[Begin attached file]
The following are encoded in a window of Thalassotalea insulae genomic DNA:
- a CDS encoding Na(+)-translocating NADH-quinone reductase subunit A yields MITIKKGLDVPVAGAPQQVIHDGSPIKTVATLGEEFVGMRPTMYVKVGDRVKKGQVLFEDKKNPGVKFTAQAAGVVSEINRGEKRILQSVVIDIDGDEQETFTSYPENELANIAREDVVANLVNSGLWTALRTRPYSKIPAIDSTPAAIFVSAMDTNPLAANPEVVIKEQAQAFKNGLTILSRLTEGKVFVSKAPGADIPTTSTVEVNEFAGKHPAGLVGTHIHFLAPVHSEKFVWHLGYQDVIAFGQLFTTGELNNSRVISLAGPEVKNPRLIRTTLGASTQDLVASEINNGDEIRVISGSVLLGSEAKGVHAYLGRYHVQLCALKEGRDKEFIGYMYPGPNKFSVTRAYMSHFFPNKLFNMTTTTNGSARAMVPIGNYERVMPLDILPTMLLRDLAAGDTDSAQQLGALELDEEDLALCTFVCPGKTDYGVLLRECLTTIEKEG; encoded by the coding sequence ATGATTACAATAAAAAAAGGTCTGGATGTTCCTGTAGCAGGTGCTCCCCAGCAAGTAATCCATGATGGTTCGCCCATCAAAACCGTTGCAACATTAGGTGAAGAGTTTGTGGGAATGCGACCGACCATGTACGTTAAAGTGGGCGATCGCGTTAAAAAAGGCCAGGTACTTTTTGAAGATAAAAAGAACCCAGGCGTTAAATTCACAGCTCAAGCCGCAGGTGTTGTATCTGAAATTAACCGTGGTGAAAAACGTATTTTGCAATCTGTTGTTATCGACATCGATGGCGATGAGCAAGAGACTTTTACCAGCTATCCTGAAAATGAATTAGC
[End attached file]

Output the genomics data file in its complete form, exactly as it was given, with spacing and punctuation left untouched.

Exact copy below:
The following are encoded in a window of Thalassotalea insulae genomic DNA:
- a CDS encoding Na(+)-translocating NADH-quinone reductase subunit A yields MITIKKGLDVPVAGAPQQVIHDGSPIKTVATLGEEFVGMRPTMYVKVGDRVKKGQVLFEDKKNPGVKFTAQAAGVVSEINRGEKRILQSVVIDIDGDEQETFTSYPENELANIAREDVVANLVNSGLWTALRTRPYSKIPAIDSTPAAIFVSAMDTNPLAANPEVVIKEQAQAFKNGLTILSRLTEGKVFVSKAPGADIPTTSTVEVNEFAGKHPAGLVGTHIHFLAPVHSEKFVWHLGYQDVIAFGQLFTTGELNNSRVISLAGPEVKNPRLIRTTLGASTQDLVASEINNGDEIRVISGSVLLGSEAKGVHAYLGRYHVQLCALKEGRDKEFIGYMYPGPNKFSVTRAYMSHFFPNKLFNMTTTTNGSARAMVPIGNYERVMPLDILPTMLLRDLAAGDTDSAQQLGALELDEEDLALCTFVCPGKTDYGVLLRECLTTIEKEG; encoded by the coding sequence ATGATTACAATAAAAAAAGGTCTGGATGTTCCTGTAGCAGGTGCTCCCCAGCAAGTAATCCATGATGGTTCGCCCATCAAAACCGTTGCAACATTAGGTGAAGAGTTTGTGGGAATGCGACCGACCATGTACGTTAAAGTGGGCGATCGCGTTAAAAAAGGCCAGGTACTTTTTGAAGATAAAAAGAACCCAGGCGTTAAATTCACAGCTCAAGCCGCAGGTGTTGTATCTGAAATTAACCGTGGTGAAAAACGTATTTTGCAATCTGTTGTTATCGACATCGATGGCGATGAGCAAGAGACTTTTACCAGCTATCCTGAAAATGAATTAGC